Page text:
Homilette for Wednesday, November 18, 2009

Wednesday of the Thirty-third Week in Ordinary Time

(II Maccabees 7:1.20-31; Psalm 150; Luke 19:11-28)

One of the greatest achievements of the twentieth century was completed on December 10, 1948. On that day the United Nations overcame cultural and ideological barriers to adopt the Universal Declaration of Human Rights. Of course, the system of rights and responsibilities has not always been honored by its signees. We will even find breaches in the conduct of the United States government despite its founding on many of the same principles as the Universal Declaration.

One right which Pope Benedict thinks resides at the very core of the freedoms expressed in the Universal Declaration is that of practicing one’s religious beliefs. Taken seriously, religion is not a personal choice much less a whimsical fancy, but the following one’s conscience where God speaks to the person. Furthermore, religion gives one reason to live virtuously respecting others and striving for personal perfection. Where religion is downplayed or its expression unreasonably curtailed, we should expect not only loss of initiative and other personal values but also rebellion and eventually anarchy.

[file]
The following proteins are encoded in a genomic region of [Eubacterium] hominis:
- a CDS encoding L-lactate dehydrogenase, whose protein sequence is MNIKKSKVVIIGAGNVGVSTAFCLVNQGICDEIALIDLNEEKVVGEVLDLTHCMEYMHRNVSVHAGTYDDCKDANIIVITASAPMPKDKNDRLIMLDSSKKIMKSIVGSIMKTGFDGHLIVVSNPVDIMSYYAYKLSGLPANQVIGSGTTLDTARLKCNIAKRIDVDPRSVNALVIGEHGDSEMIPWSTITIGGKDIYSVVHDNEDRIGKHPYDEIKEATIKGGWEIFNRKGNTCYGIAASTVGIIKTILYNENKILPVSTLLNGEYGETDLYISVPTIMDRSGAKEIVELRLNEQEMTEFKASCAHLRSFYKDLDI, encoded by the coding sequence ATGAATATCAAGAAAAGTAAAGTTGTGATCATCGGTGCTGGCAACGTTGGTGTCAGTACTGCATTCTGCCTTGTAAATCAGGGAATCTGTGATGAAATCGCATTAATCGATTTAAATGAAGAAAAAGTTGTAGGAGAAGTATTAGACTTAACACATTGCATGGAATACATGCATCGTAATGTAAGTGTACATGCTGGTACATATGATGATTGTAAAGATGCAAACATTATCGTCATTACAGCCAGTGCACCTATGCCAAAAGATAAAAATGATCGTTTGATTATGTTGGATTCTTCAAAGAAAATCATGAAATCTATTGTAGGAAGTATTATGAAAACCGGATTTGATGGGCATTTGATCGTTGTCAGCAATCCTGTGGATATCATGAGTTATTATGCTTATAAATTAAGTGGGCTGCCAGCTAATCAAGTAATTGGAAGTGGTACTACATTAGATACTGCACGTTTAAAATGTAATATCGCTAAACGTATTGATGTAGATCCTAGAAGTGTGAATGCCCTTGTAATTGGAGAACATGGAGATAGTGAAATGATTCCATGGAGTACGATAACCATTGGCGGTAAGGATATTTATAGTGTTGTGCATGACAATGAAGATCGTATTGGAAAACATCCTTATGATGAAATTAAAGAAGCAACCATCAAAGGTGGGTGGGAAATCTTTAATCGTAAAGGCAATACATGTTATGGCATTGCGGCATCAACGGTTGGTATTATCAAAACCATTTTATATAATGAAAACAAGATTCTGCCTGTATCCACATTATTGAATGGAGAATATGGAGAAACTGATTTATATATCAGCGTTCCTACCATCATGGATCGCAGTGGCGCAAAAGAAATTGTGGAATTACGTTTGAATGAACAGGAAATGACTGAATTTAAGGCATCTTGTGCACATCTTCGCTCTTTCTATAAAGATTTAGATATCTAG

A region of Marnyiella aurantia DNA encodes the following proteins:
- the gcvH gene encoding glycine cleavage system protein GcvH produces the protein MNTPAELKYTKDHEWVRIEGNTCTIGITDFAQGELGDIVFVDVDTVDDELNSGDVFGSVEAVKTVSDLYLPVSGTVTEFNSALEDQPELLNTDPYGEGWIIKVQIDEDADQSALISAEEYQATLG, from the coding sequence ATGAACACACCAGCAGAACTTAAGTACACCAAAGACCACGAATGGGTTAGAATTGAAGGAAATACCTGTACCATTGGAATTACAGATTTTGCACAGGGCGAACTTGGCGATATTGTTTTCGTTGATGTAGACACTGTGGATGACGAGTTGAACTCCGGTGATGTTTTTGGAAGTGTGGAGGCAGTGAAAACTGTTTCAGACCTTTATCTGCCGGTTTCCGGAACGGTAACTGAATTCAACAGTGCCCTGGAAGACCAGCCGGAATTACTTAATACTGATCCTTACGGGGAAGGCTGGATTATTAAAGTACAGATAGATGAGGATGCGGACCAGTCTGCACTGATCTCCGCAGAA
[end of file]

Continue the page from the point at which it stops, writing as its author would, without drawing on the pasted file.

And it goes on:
The pious story that the Second Book of Maccabees today relates tells of the attempt of a ruler to suppress the Jewish religion. Evidently many Jews went along with the barbarism possibly thinking that religion does not matter so much as long as there is food on one’s table and a roof overhead. The mother and her seven sons know better. Because they believe that violating a commandment of God is worse than death, they willingly accept the latter. Their sacrifice anticipates that of Jesus who likewise dies in obedience to God. But his sacrifice seems even greater since he had to endure the contempt of the religious leaders of his own people.